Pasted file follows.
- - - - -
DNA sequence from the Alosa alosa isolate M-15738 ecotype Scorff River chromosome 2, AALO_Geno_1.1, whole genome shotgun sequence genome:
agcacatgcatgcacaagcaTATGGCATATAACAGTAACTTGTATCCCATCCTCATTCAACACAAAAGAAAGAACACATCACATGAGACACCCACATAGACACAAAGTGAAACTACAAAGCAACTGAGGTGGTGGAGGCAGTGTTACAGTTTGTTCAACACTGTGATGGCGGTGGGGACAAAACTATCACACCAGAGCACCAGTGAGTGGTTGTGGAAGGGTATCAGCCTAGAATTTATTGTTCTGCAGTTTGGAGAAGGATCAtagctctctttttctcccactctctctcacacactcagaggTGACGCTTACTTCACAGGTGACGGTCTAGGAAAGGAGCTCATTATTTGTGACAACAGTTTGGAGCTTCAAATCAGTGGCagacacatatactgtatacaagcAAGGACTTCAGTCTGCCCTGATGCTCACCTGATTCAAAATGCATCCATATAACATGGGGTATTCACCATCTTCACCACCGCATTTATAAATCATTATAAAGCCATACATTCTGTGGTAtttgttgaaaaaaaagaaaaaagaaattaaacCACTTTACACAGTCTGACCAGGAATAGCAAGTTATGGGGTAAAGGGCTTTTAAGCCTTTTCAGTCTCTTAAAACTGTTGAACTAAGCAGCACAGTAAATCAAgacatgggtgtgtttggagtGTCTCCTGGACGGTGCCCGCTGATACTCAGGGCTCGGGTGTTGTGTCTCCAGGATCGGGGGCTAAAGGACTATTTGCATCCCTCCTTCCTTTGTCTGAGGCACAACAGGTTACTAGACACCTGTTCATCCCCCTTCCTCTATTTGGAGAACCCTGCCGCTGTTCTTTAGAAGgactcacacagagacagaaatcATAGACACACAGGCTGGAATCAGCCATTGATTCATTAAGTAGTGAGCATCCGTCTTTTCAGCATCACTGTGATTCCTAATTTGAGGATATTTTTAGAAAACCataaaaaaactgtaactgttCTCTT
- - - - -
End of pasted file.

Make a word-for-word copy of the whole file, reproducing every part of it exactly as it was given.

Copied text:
DNA sequence from the Alosa alosa isolate M-15738 ecotype Scorff River chromosome 2, AALO_Geno_1.1, whole genome shotgun sequence genome:
agcacatgcatgcacaagcaTATGGCATATAACAGTAACTTGTATCCCATCCTCATTCAACACAAAAGAAAGAACACATCACATGAGACACCCACATAGACACAAAGTGAAACTACAAAGCAACTGAGGTGGTGGAGGCAGTGTTACAGTTTGTTCAACACTGTGATGGCGGTGGGGACAAAACTATCACACCAGAGCACCAGTGAGTGGTTGTGGAAGGGTATCAGCCTAGAATTTATTGTTCTGCAGTTTGGAGAAGGATCAtagctctctttttctcccactctctctcacacactcagaggTGACGCTTACTTCACAGGTGACGGTCTAGGAAAGGAGCTCATTATTTGTGACAACAGTTTGGAGCTTCAAATCAGTGGCagacacatatactgtatacaagcAAGGACTTCAGTCTGCCCTGATGCTCACCTGATTCAAAATGCATCCATATAACATGGGGTATTCACCATCTTCACCACCGCATTTATAAATCATTATAAAGCCATACATTCTGTGGTAtttgttgaaaaaaaagaaaaaagaaattaaacCACTTTACACAGTCTGACCAGGAATAGCAAGTTATGGGGTAAAGGGCTTTTAAGCCTTTTCAGTCTCTTAAAACTGTTGAACTAAGCAGCACAGTAAATCAAgacatgggtgtgtttggagtGTCTCCTGGACGGTGCCCGCTGATACTCAGGGCTCGGGTGTTGTGTCTCCAGGATCGGGGGCTAAAGGACTATTTGCATCCCTCCTTCCTTTGTCTGAGGCACAACAGGTTACTAGACACCTGTTCATCCCCCTTCCTCTATTTGGAGAACCCTGCCGCTGTTCTTTAGAAGgactcacacagagacagaaatcATAGACACACAGGCTGGAATCAGCCATTGATTCATTAAGTAGTGAGCATCCGTCTTTTCAGCATCACTGTGATTCCTAATTTGAGGATATTTTTAGAAAACCataaaaaaactgtaactgttCTCTT